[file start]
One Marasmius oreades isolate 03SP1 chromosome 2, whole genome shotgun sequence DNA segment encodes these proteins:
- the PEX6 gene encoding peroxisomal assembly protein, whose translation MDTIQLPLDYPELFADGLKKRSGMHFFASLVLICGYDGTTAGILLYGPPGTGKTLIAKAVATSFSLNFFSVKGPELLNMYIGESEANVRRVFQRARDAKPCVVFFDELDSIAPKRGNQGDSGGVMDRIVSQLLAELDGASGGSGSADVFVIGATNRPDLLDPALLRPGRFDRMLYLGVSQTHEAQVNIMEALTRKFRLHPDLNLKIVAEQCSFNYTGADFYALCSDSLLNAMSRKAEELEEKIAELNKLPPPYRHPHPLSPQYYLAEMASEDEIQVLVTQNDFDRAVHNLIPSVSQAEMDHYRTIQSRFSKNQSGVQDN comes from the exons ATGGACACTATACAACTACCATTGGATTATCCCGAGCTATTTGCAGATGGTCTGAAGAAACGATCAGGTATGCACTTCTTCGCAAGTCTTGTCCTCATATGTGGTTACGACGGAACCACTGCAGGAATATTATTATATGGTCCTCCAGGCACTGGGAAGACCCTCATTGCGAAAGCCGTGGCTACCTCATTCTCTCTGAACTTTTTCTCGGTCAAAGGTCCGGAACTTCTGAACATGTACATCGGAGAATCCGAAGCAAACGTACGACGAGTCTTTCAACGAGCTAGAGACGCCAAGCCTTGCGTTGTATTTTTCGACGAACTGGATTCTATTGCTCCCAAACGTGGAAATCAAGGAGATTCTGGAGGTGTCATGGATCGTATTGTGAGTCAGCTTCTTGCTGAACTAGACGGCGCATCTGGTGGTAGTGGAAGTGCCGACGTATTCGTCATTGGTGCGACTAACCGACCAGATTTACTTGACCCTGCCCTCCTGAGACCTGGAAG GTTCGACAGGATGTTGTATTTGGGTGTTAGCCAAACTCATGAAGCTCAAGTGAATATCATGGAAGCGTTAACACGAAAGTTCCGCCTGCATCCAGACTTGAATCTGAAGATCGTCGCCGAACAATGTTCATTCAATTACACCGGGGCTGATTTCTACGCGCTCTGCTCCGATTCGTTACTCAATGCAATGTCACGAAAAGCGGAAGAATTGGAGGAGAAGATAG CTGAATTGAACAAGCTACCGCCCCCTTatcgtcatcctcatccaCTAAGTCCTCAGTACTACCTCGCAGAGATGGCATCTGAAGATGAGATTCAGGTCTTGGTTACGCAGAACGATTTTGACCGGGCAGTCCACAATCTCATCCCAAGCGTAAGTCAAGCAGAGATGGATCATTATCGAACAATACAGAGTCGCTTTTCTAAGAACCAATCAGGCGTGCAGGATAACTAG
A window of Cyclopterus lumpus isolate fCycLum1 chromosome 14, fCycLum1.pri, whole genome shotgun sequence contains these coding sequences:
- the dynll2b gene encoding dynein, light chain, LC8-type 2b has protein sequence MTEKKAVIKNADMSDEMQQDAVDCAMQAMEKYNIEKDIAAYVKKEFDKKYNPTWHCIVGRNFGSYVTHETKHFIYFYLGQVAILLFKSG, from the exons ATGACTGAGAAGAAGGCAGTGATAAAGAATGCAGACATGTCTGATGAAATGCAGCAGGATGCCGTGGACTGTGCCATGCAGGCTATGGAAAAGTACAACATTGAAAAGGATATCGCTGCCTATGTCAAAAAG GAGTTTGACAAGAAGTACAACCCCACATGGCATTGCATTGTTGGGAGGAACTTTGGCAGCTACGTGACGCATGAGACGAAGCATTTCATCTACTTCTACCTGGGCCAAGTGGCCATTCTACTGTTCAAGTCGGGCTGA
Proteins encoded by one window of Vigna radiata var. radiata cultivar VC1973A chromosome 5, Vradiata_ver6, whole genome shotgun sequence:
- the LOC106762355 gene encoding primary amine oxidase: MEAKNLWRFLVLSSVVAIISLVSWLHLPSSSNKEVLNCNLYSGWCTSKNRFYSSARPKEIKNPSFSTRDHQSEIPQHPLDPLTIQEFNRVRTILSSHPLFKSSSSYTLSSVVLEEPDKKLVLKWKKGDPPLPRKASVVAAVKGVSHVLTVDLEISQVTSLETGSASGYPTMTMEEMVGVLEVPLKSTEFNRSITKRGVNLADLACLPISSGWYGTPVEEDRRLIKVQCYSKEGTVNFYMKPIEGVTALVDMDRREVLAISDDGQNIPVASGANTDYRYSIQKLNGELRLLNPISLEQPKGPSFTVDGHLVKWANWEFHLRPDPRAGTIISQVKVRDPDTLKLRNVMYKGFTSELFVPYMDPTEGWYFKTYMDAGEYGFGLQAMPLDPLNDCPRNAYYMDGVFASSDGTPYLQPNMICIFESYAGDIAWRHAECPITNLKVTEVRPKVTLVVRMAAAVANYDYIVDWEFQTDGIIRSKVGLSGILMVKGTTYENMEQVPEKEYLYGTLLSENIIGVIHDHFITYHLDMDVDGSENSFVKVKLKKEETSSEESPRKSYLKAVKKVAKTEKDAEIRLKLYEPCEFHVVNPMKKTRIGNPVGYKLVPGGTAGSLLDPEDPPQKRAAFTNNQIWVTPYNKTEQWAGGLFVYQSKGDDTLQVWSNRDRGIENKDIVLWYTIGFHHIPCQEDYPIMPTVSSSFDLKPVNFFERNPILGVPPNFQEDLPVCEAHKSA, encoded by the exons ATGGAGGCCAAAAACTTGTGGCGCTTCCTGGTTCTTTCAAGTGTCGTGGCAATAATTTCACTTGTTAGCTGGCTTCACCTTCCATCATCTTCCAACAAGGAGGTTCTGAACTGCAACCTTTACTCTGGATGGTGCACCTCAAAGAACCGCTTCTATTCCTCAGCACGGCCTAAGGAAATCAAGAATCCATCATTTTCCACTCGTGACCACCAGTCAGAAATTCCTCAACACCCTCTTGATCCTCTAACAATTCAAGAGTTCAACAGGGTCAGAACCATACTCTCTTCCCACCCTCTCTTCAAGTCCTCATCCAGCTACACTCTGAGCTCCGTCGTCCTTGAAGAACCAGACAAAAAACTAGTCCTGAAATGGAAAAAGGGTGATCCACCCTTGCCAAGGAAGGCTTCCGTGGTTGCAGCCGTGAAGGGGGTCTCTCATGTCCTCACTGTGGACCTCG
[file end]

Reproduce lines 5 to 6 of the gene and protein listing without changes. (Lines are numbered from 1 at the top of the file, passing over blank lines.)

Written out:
Proteins encoded by one window of Vigna radiata var. radiata cultivar VC1973A chromosome 5, Vradiata_ver6, whole genome shotgun sequence:
- the LOC106762355 gene encoding primary amine oxidase: MEAKNLWRFLVLSSVVAIISLVSWLHLPSSSNKEVLNCNLYSGWCTSKNRFYSSARPKEIKNPSFSTRDHQSEIPQHPLDPLTIQEFNRVRTILSSHPLFKSSSSYTLSSVVLEEPDKKLVLKWKKGDPPLPRKASVVAAVKGVSHVLTVDLEISQVTSLETGSASGYPTMTMEEMVGVLEVPLKSTEFNRSITKRGVNLADLACLPISSGWYGTPVEEDRRLIKVQCYSKEGTVNFYMKPIEGVTALVDMDRREVLAISDDGQNIPVASGANTDYRYSIQKLNGELRLLNPISLEQPKGPSFTVDGHLVKWANWEFHLRPDPRAGTIISQVKVRDPDTLKLRNVMYKGFTSELFVPYMDPTEGWYFKTYMDAGEYGFGLQAMPLDPLNDCPRNAYYMDGVFASSDGTPYLQPNMICIFESYAGDIAWRHAECPITNLKVTEVRPKVTLVVRMAAAVANYDYIVDWEFQTDGIIRSKVGLSGILMVKGTTYENMEQVPEKEYLYGTLLSENIIGVIHDHFITYHLDMDVDGSENSFVKVKLKKEETSSEESPRKSYLKAVKKVAKTEKDAEIRLKLYEPCEFHVVNPMKKTRIGNPVGYKLVPGGTAGSLLDPEDPPQKRAAFTNNQIWVTPYNKTEQWAGGLFVYQSKGDDTLQVWSNRDRGIENKDIVLWYTIGFHHIPCQEDYPIMPTVSSSFDLKPVNFFERNPILGVPPNFQEDLPVCEAHKSA, encoded by the exons ATGGAGGCCAAAAACTTGTGGCGCTTCCTGGTTCTTTCAAGTGTCGTGGCAATAATTTCACTTGTTAGCTGGCTTCACCTTCCATCATCTTCCAACAAGGAGGTTCTGAACTGCAACCTTTACTCTGGATGGTGCACCTCAAAGAACCGCTTCTATTCCTCAGCACGGCCTAAGGAAATCAAGAATCCATCATTTTCCACTCGTGACCACCAGTCAGAAATTCCTCAACACCCTCTTGATCCTCTAACAATTCAAGAGTTCAACAGGGTCAGAACCATACTCTCTTCCCACCCTCTCTTCAAGTCCTCATCCAGCTACACTCTGAGCTCCGTCGTCCTTGAAGAACCAGACAAAAAACTAGTCCTGAAATGGAAAAAGGGTGATCCACCCTTGCCAAGGAAGGCTTCCGTGGTTGCAGCCGTGAAGGGGGTCTCTCATGTCCTCACTGTGGACCTCG